Most people have frequently pinned that Gambian football at senior level would always be played at a low state because of series of under performances from the national team. It seemed though, that the senior team, the Scorpions, was prepared to prove their critics wrong as they stepped in to the 2004 African Nations Cup qualifiers with a dramatic opening encounter with Lesotho. On the other hand, it was U-17 national team that made headlines in 2003 by qualifying for a major African competition for the first time.
The national league which kicks off around December has been fairly good and as turnout to some league matches have been low, the Gambia Football Association adopted a new policy during its last annual general meeting, which would allow fans free access to watch league matches. This move was taken in order to gain more support for the most popular sport nation-wide. The first and second division teams consist of ten teams each and the female league kicked off just a couple of years back. The President's trophy is another tournament, which is aimed at making football more competitive in the country. The first edition of the tournament, which is sponsored the GFA president, commenced in 2001. The tournament brings together the best eight teams in the first division to contest for the trophy.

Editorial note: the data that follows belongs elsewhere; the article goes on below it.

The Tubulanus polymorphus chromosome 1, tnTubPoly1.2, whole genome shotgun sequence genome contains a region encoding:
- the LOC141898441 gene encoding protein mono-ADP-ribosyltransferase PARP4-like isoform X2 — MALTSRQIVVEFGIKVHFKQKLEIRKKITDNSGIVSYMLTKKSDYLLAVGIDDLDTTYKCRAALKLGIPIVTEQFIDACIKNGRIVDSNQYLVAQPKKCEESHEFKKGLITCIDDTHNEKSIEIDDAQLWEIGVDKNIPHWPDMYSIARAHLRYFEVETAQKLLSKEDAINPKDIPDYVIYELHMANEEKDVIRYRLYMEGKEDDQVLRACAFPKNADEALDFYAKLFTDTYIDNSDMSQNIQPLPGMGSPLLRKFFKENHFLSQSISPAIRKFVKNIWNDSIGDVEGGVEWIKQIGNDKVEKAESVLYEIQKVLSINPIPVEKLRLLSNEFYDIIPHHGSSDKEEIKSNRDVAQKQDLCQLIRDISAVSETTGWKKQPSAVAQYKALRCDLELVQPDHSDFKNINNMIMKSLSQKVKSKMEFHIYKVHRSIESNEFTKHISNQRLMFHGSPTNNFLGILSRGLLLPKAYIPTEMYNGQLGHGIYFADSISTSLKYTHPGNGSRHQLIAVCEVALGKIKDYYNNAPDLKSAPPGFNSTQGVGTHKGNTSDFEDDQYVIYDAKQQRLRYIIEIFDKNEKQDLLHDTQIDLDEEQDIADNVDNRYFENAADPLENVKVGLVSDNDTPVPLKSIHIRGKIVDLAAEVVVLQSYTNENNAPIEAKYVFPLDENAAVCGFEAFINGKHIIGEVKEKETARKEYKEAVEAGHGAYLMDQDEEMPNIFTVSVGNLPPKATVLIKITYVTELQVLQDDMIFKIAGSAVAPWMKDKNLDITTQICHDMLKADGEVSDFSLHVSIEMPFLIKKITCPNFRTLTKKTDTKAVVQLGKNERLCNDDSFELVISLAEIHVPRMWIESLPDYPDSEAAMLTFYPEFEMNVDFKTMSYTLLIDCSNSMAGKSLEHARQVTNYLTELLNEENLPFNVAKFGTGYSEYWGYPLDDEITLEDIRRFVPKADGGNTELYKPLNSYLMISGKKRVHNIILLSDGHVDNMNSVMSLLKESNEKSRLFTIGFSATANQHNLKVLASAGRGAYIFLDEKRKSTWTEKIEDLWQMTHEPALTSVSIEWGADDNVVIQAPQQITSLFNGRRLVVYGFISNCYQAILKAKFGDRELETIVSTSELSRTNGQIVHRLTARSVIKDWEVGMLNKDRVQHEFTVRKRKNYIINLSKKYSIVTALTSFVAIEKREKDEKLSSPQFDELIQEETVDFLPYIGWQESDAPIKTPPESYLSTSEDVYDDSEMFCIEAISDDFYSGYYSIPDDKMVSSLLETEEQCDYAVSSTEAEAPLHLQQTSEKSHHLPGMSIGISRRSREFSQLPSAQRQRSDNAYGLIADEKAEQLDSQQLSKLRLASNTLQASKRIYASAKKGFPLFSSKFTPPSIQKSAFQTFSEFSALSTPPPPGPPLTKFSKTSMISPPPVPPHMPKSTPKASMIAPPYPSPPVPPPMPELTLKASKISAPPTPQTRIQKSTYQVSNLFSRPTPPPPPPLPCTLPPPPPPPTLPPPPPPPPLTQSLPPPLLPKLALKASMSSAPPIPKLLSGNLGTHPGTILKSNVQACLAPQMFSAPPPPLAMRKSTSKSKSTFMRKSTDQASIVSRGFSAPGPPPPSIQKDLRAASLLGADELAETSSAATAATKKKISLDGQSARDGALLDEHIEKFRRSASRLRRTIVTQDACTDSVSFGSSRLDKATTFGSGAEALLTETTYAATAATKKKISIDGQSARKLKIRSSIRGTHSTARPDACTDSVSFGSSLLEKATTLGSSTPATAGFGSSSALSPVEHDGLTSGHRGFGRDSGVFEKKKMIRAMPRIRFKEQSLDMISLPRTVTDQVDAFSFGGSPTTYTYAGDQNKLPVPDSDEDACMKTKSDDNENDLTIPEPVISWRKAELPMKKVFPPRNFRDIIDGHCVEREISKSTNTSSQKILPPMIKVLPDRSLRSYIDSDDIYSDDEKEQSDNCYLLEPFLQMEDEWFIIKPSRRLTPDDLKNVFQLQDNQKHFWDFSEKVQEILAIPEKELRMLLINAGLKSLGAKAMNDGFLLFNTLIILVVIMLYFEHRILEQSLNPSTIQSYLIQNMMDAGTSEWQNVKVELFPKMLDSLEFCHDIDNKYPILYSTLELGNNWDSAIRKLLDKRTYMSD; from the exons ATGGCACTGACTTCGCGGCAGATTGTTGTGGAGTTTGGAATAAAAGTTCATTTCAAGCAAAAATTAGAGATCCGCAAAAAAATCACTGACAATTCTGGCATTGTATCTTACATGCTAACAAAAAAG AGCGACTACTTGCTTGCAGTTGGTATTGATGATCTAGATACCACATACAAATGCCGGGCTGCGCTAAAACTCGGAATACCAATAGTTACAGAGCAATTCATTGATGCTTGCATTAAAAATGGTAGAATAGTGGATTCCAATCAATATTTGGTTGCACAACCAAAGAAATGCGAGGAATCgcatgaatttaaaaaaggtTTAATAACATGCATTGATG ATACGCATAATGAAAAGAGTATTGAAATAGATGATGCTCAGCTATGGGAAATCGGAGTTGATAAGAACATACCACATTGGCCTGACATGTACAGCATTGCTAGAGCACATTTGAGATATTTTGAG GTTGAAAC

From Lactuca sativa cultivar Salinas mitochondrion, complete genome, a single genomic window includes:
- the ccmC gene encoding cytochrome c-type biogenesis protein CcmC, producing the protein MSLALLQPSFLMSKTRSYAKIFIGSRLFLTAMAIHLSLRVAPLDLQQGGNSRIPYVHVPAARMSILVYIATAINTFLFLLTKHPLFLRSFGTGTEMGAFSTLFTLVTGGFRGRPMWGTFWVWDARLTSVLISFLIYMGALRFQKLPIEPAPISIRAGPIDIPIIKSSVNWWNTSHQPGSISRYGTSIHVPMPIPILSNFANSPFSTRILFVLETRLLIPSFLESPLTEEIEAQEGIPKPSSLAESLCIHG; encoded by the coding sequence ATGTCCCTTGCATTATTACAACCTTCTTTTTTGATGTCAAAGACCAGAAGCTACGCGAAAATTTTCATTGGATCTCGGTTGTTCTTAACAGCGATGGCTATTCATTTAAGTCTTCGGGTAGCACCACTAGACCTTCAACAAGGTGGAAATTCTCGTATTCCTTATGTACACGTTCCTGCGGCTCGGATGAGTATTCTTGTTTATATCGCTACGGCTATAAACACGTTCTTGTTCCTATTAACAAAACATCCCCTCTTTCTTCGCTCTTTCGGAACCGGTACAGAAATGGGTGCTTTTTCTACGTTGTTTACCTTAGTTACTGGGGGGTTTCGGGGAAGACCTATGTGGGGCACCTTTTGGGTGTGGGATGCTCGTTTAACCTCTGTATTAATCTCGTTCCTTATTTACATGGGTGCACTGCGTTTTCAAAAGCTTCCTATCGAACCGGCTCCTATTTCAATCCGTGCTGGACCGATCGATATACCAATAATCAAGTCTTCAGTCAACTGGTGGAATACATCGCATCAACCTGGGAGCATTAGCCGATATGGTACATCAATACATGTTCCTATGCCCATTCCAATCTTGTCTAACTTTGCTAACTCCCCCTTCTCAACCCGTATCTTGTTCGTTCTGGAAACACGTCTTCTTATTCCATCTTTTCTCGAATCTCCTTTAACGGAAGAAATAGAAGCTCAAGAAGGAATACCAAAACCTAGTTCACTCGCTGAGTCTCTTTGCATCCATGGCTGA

In a move to decentralize football in the country, the regional league was set up about four years ago comprising of 2nd and 3rd divisions only. This league could help groom local talents in the regional zone and outstanding players would eventually make it to a more competitive level in the country by playing in the national league.
It's however hard to precisely say what has been hindering the top-flight football in the country whenever it comes to playing in international competitions. Most times much of their matches are played in theory instead of a vibrant display on the pitch. Some critics have cited the lack of a foreign coach as a major obstacle to the team. Yet still, the commitment of players, their collectiveness and winning spirit is another criterion that needs to be checked. It's certainly the same when the clubs participate in CAF competitions as they most times face an early exit.
Gambia is one of Africa's smallest and boasts of being one the continent's most peaceful nations. The stability allows the GFA to effectively focus on their grass-root football scheme while youngsters have a unique opportunity to showcase their talent in a conducive atmosphere.